Special Section
Negotiation Becomes a High-Resolution Art

The natural

For Peter Carfagna '79, negotiation is a professional sport--and he's been in the zone

Peter Carfagna

Rick Zaidan

Arnold Palmer and Tiger Woods have both spun their mastery of golf into millions of dollars in endorsements.

But Palmer, who negotiated his early deals over informal lunches and sealed them with a handshake, might be perplexed by the sheer weight of a Tiger Woods contract. In fact, he could use a caddy just to lift one.

Peter Carfagna '79 has represented both legends over the course of a career in sports law spanning 25 years, much of it as general counsel at Cleveland-based International Management Group, one of the nation's leading sports marketing and representation firms.

In that time, Carfagna has witnessed the transformation of sports negotiation from a fledgling field marked by simple agreements and modest sums into a sophisticated specialty involving highly detailed contracts worth hundreds of millions of dollars, with clauses covering every imaginable contingency.

"When I came out of law school, sports law was mainly just a small part of labor law," Carfagna said. "Now it's an increasingly competitive set of specialties, and it's morphing fast into new areas."

The term "sports law," once a rubric for rather straightforward employment contracts between professional athletes and teams, now encompasses an expanding variety of negotiated agreements. According to Professor Paul Weiler LL.M. '65, who supervised Carfagna's third-year paper in 1979, it covers sports marketing deals, contracts between players' unions and leagues, deals between leagues and television or radio networks for broadcast rights, representation agreements between athletes and agents, endorsement agreements, licensing agreements with makers of sports gear and memorabilia, amateur eligibility rules, antitrust issues, insurance policies spreading the risks of player injuries and other eventualities, franchise relocation agreements and stadium subsidies--in sum, contracts for every aspect of the commerce of sports.

Over the past several decades, as the dollar values of sports contracts have busted through one ceiling after another, the stakes have become especially huge for team franchises and corporate sponsors whose investments in athletes are increasingly vulnerable to career-ending injuries or image-tarnishing personal problems.

"When I started out, it was all boilerplate," Carfagna said. "But the bigger the money, the more heavily negotiated the deal becomes. And I think that's because the companies have lost huge sums paying promising athletes who then dropped off the face of the earth, whether it be due to physical or psychological problems."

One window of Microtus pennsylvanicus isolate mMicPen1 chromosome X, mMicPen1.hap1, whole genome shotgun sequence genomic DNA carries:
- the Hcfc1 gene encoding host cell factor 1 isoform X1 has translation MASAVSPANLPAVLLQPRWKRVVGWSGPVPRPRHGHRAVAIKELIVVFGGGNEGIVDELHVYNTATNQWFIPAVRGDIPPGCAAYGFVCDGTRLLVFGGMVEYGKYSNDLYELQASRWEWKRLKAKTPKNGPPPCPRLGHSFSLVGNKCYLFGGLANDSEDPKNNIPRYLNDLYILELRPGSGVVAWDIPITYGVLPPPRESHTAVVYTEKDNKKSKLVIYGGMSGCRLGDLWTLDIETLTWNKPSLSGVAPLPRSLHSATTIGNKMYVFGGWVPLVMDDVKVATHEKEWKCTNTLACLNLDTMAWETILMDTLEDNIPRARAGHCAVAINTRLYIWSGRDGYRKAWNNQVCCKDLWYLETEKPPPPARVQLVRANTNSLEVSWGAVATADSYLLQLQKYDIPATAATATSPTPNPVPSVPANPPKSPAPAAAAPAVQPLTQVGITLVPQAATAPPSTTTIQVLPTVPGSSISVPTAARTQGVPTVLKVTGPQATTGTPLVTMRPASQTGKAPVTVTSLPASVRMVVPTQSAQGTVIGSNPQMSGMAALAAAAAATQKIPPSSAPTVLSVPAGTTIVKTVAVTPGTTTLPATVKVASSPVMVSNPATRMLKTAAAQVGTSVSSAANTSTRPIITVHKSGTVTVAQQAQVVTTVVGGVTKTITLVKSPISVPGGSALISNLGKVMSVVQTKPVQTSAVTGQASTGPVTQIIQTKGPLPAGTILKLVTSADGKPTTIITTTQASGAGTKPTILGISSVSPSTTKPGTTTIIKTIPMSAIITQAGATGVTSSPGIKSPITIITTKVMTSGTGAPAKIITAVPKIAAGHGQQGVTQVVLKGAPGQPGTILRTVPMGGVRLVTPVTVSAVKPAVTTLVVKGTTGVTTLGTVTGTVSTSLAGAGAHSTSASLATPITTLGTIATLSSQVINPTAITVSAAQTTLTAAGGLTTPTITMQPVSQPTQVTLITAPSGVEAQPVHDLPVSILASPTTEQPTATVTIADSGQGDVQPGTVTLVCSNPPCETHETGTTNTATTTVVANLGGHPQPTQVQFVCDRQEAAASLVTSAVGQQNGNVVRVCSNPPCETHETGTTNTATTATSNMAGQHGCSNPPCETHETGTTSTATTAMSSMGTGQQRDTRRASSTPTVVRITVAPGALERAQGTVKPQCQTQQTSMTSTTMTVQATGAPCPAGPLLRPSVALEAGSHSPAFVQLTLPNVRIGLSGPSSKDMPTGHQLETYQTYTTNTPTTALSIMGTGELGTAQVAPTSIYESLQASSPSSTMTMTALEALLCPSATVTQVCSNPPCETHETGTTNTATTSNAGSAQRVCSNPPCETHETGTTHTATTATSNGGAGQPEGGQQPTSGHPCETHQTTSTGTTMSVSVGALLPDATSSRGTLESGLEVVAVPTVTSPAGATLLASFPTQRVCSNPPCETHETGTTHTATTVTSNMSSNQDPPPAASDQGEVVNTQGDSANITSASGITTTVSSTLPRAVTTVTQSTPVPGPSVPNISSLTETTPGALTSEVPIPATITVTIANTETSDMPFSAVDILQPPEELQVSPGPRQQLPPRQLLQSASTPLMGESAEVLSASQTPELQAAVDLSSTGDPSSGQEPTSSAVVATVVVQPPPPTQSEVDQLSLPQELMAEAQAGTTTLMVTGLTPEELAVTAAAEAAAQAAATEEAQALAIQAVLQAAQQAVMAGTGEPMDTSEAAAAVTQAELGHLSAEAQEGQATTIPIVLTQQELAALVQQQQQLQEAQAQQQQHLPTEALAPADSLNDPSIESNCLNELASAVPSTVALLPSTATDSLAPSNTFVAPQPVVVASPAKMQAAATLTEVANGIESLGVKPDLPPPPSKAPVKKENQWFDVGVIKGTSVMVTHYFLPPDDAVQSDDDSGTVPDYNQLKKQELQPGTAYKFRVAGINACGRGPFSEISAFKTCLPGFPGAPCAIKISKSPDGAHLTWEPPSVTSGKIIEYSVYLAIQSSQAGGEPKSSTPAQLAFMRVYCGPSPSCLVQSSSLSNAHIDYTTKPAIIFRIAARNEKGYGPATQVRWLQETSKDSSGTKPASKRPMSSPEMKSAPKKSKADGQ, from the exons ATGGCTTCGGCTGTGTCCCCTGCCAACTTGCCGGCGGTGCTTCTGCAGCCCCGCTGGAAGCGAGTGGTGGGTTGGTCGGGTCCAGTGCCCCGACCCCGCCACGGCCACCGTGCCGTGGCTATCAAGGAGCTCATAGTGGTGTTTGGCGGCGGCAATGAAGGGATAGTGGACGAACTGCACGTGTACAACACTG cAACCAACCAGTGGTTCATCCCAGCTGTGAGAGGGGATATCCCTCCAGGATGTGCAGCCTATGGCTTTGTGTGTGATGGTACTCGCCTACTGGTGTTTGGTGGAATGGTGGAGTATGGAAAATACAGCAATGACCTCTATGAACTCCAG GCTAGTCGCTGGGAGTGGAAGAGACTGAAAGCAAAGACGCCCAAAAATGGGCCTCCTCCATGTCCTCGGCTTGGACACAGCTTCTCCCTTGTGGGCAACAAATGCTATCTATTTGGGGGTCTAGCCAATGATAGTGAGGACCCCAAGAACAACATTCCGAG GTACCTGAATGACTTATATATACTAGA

As risks have multiplied, so have the contingencies that must be anticipated and negotiated. Lawyers like Carfagna try to design contracts that answer every "what if" question under the sun. "Assume the worst," he said. "Assume, God forbid, a terrorist attack--must the players keep playing? When do their contracts kick in and when do they release them from the obligation to perform?" Carfagna has tackled such questions in his practice, and he also bats them around with students at Case Western Reserve University School of Law, where he is a distinguished visiting practitioner.

A recent trend, Carfagna says, is an almost obsessive attention now paid to morals clauses in sports contracts, especially in the aftermath of the O.J. Simpson and Kobe Bryant criminal cases. "Morals clauses are now the most heavily negotiated terms," he said. "And the steroid scandal in Major League Baseball is putting even more pressure on sponsors to negotiate escape clauses in contracts with athletes who test positive for illegal performance-enhancing drugs."

Lawyers hash out as much as they can foresee before a contract is finalized, says Michael McCann LL.M. '05, who, together with Greg Skidmore '05, maintains a popular sports law blog, sports-law.blogspot.com. Must an athlete be convicted of a crime before a company will be released from an endorsement contract? If so, must it be a felony? Is a mere allegation or charge sufficient to void a contract? Does a single positive test for steroids give Nike an out? What about gambling, domestic violence, an admitted extramarital affair or anything in an athlete's private life that does reputational harm--will an allegation or admission release a company from continuing to honor a contract?

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